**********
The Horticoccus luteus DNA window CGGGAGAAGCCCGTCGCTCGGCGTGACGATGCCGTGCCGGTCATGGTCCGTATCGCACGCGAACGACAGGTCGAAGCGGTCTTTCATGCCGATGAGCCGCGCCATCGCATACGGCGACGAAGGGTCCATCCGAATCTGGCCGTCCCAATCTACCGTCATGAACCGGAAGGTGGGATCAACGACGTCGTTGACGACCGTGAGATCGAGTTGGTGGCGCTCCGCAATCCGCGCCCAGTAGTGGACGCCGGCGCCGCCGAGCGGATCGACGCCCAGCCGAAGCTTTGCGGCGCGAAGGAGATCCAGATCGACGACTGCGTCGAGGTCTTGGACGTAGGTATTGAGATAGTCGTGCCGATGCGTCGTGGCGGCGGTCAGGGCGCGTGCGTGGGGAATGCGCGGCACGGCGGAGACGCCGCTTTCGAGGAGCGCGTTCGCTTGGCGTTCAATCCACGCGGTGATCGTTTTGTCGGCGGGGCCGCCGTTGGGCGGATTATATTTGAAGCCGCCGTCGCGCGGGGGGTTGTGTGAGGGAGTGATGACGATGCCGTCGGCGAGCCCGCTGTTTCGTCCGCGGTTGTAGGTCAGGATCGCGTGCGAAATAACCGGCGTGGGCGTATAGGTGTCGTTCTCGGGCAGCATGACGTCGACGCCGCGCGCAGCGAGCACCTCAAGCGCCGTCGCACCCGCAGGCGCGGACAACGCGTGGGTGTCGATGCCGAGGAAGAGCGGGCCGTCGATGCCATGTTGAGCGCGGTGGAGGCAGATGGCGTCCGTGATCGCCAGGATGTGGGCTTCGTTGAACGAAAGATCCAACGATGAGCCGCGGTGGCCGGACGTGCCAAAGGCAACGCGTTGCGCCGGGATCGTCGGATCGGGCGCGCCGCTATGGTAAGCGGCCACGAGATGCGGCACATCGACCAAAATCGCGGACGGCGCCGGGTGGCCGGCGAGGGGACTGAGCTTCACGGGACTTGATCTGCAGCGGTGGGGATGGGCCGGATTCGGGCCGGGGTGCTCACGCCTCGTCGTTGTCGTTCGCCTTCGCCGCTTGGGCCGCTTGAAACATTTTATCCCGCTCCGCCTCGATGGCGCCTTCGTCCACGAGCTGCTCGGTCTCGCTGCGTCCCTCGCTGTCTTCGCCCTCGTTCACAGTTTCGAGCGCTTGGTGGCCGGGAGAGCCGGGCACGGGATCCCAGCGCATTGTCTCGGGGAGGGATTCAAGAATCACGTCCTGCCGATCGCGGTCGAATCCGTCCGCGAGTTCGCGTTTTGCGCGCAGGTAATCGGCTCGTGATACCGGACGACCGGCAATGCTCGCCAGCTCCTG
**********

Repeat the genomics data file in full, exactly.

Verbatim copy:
The Horticoccus luteus DNA window CGGGAGAAGCCCGTCGCTCGGCGTGACGATGCCGTGCCGGTCATGGTCCGTATCGCACGCGAACGACAGGTCGAAGCGGTCTTTCATGCCGATGAGCCGCGCCATCGCATACGGCGACGAAGGGTCCATCCGAATCTGGCCGTCCCAATCTACCGTCATGAACCGGAAGGTGGGATCAACGACGTCGTTGACGACCGTGAGATCGAGTTGGTGGCGCTCCGCAATCCGCGCCCAGTAGTGGACGCCGGCGCCGCCGAGCGGATCGACGCCCAGCCGAAGCTTTGCGGCGCGAAGGAGATCCAGATCGACGACTGCGTCGAGGTCTTGGACGTAGGTATTGAGATAGTCGTGCCGATGCGTCGTGGCGGCGGTCAGGGCGCGTGCGTGGGGAATGCGCGGCACGGCGGAGACGCCGCTTTCGAGGAGCGCGTTCGCTTGGCGTTCAATCCACGCGGTGATCGTTTTGTCGGCGGGGCCGCCGTTGGGCGGATTATATTTGAAGCCGCCGTCGCGCGGGGGGTTGTGTGAGGGAGTGATGACGATGCCGTCGGCGAGCCCGCTGTTTCGTCCGCGGTTGTAGGTCAGGATCGCGTGCGAAATAACCGGCGTGGGCGTATAGGTGTCGTTCTCGGGCAGCATGACGTCGACGCCGCGCGCAGCGAGCACCTCAAGCGCCGTCGCACCCGCAGGCGCGGACAACGCGTGGGTGTCGATGCCGAGGAAGAGCGGGCCGTCGATGCCATGTTGAGCGCGGTGGAGGCAGATGGCGTCCGTGATCGCCAGGATGTGGGCTTCGTTGAACGAAAGATCCAACGATGAGCCGCGGTGGCCGGACGTGCCAAAGGCAACGCGTTGCGCCGGGATCGTCGGATCGGGCGCGCCGCTATGGTAAGCGGCCACGAGATGCGGCACATCGACCAAAATCGCGGACGGCGCCGGGTGGCCGGCGAGGGGACTGAGCTTCACGGGACTTGATCTGCAGCGGTGGGGATGGGCCGGATTCGGGCCGGGGTGCTCACGCCTCGTCGTTGTCGTTCGCCTTCGCCGCTTGGGCCGCTTGAAACATTTTATCCCGCTCCGCCTCGATGGCGCCTTCGTCCACGAGCTGCTCGGTCTCGCTGCGTCCCTCGCTGTCTTCGCCCTCGTTCACAGTTTCGAGCGCTTGGTGGCCGGGAGAGCCGGGCACGGGATCCCAGCGCATTGTCTCGGGGAGGGATTCAAGAATCACGTCCTGCCGATCGCGGTCGAATCCGTCCGCGAGTTCGCGTTTTGCGCGCAGGTAATCGGCTCGTGATACCGGACGACCGGCAATGCTCGCCAGCTCCTG